The survey found that firms seriously began using adjudication only after the courts declared their intention to enforce adjudicators' rulings, in the wake of the Macob vs Morrison case of February 1999. Readers reported only 16 cases before that date, but 103 afterwards.

However, the survey reveals that, in readers' opinion, 59% of adjudicators' decisions have been "poor" or "moderate". Presenting the findings at a seminar earlier this month, CMS Cameron McKenna partner Ann Minogue said: "This may result in more naming of adjudicators in contracts. It will encourage companies to choose people they know to be good and capable."

The level of dissatisfaction was particularly high among firms defending adjudication claims – not one respondent said the system works in defendants' favour . Equally worrying was the finding that, of those who thought it had an effect on the project team, 72% believe that adjudication worsens relationships. This supports the view of Rowe & Maw's Nick Henchie that the regime is becoming confrontational.

The cost of adjudication is another key concern, particularly as most cases concern small payment disputes of less than £100 000. Indeed, as the charts show, if readers are willing to use adjudication, it will be for simple claims. However, costs can exceed claims in disputes over sums of less than £10 000.

The highest level of disappointment was expressed in relation to the failure of the act to redress unjustified non-payment. Ninety-five per cent said they had been optimistic in 1998 that things would change, but only 54% said the act had made any difference.

More encouraging was the finding that only 10% reported being ambushed, one of contractors' big early fears. Nor is there any evidence of concerted actions by a group of specialists – most claimants were acting alone.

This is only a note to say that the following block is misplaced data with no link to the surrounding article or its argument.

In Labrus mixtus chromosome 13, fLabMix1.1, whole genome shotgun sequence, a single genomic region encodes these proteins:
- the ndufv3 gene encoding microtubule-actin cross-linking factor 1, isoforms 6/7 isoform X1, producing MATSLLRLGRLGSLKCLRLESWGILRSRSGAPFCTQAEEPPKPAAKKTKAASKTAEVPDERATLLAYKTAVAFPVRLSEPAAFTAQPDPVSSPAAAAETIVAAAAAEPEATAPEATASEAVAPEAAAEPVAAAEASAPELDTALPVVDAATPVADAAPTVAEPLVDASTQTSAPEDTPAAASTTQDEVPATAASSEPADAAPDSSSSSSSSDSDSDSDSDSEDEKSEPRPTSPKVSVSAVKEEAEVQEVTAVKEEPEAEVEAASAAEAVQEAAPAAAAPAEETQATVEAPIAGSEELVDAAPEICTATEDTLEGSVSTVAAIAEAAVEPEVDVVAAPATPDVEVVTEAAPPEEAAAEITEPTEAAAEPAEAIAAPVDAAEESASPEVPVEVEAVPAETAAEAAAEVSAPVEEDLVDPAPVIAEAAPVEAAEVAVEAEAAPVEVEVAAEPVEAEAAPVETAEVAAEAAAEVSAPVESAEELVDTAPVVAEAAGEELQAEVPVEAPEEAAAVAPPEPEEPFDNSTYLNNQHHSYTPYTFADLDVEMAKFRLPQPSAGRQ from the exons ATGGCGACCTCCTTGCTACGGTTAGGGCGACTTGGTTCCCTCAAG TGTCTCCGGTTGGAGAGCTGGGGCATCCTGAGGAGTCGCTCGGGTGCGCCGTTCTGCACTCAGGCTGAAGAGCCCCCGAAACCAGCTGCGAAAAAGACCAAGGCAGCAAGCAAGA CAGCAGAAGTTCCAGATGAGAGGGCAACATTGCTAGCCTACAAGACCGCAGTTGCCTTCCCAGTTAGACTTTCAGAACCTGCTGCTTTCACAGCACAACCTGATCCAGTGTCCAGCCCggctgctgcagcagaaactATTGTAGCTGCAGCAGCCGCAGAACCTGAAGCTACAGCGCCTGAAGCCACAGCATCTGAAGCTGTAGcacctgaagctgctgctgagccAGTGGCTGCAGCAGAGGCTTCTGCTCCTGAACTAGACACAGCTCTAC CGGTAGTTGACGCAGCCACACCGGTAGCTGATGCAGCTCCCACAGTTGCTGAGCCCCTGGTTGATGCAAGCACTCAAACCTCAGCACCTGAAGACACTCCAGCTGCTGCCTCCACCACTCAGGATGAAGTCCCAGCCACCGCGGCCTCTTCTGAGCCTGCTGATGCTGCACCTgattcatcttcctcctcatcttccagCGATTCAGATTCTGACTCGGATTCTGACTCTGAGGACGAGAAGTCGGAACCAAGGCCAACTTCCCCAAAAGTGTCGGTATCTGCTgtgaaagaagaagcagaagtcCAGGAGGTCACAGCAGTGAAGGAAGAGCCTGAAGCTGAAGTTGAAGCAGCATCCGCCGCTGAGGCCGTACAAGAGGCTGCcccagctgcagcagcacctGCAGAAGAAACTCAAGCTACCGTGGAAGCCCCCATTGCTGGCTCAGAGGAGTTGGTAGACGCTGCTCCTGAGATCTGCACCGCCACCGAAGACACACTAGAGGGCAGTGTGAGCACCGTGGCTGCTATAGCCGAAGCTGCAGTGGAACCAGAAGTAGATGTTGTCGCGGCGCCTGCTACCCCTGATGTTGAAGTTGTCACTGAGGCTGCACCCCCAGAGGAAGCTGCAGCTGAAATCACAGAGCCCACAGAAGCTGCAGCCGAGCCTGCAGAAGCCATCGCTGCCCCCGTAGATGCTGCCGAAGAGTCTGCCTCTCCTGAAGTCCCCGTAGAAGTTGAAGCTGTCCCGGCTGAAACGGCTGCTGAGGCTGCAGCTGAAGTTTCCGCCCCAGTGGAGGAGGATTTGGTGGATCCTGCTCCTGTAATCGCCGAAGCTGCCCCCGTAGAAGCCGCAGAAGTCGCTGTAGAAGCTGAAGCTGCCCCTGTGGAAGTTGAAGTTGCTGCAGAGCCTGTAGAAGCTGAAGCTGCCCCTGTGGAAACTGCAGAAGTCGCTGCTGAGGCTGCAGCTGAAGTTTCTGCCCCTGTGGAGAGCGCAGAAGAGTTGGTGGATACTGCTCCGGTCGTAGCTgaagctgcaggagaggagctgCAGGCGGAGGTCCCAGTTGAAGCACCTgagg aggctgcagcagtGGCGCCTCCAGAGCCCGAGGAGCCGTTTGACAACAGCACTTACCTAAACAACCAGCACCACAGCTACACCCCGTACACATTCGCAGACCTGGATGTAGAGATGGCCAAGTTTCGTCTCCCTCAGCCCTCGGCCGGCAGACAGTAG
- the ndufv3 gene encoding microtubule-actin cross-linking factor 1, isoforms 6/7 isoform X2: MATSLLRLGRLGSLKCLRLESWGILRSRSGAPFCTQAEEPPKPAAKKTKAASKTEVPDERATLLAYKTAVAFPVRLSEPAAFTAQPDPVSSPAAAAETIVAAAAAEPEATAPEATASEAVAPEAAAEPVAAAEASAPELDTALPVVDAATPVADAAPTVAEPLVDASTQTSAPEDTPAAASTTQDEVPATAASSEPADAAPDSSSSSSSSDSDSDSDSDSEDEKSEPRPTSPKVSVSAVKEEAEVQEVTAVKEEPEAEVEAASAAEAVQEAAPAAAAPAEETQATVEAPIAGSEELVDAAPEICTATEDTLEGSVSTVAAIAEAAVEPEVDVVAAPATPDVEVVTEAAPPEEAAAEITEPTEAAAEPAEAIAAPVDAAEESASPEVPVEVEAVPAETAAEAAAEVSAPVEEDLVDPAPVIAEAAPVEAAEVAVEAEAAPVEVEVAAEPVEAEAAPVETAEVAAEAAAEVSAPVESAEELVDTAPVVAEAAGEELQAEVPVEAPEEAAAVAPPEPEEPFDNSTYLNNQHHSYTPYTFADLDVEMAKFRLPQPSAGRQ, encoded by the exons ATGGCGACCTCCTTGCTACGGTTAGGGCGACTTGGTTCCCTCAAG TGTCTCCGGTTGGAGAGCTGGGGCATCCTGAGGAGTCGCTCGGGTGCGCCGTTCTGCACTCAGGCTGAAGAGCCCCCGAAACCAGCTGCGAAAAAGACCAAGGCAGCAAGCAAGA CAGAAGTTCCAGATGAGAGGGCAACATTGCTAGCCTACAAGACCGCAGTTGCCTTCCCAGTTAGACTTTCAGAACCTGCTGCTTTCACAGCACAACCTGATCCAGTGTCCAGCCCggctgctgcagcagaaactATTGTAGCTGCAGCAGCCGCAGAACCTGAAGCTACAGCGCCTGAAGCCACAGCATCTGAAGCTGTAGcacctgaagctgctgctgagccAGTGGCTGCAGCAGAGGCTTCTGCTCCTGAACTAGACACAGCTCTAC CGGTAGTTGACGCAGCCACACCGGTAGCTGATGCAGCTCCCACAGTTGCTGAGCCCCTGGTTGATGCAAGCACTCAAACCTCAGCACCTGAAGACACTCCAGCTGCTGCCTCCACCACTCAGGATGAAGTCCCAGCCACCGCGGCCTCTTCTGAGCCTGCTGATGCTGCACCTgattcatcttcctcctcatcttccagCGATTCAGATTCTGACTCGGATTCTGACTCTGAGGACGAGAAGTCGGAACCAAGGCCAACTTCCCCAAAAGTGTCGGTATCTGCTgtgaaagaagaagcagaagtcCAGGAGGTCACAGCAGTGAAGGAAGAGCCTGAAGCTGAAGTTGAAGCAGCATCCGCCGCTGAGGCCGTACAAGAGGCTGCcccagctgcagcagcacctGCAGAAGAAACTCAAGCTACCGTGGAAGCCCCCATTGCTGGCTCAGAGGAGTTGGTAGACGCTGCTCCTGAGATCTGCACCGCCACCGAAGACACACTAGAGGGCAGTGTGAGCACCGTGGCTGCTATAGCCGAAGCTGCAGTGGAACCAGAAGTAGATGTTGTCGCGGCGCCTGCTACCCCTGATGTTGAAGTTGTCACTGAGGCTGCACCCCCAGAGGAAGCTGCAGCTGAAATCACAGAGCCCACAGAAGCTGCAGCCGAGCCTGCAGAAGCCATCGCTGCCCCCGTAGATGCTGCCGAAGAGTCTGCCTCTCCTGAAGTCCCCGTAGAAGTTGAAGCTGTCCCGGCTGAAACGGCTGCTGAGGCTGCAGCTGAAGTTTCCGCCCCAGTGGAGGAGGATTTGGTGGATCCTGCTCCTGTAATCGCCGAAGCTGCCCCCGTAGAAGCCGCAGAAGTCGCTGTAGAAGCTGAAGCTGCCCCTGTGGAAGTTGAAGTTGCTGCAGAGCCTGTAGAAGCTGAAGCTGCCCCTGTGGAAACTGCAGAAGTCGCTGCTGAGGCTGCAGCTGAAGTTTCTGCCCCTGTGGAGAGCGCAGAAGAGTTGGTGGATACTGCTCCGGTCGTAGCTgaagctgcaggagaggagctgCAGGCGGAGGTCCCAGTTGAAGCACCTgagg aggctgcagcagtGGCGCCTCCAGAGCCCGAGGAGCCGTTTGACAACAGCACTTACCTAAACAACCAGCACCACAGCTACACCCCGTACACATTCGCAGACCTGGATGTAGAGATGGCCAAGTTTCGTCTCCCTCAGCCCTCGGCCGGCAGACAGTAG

What the experts say

Some of the industry’s leading professionals and legal experts gathered in London earlier this month for a special Building/CMS Cameron McKenna seminar to mark the second anniversary of the Construction Act. Here is a snapshot of their views on the successes and failures of the legislation: Jennie Price, chief executive, Construction Confederation The act was never going to be the holy grail. But it is working well, within its limitations, and adjudication is proving more effective than we expected Paul Morrell, senior partner, Davis Langdon & Everest On adjudication, my message to contractors is: put the concept of truth back into the process – why do people submit fraudulent claims? To clients, my message is: if you lose, get your cheque book out Henry Sherman, partner, CMS Cameron McKenna Are lawyers playing games with the act? Yes. There will continue to be disputes over adjudication in ways that we cannot yet imagine Peter Rogers, director, Stanhope There will be injustices, even in adjudication. But the good news is that the courts are robust, and sticking with adjudicators’ findings Rudi Klein, chief executive, Specialist Engineering Contractors Group If you ask specialists what has made the most significant change to their business in recent years, they will say the Construction Act. It means they don’t have to put up with all the shams and scams of the past. It is harder to try it on now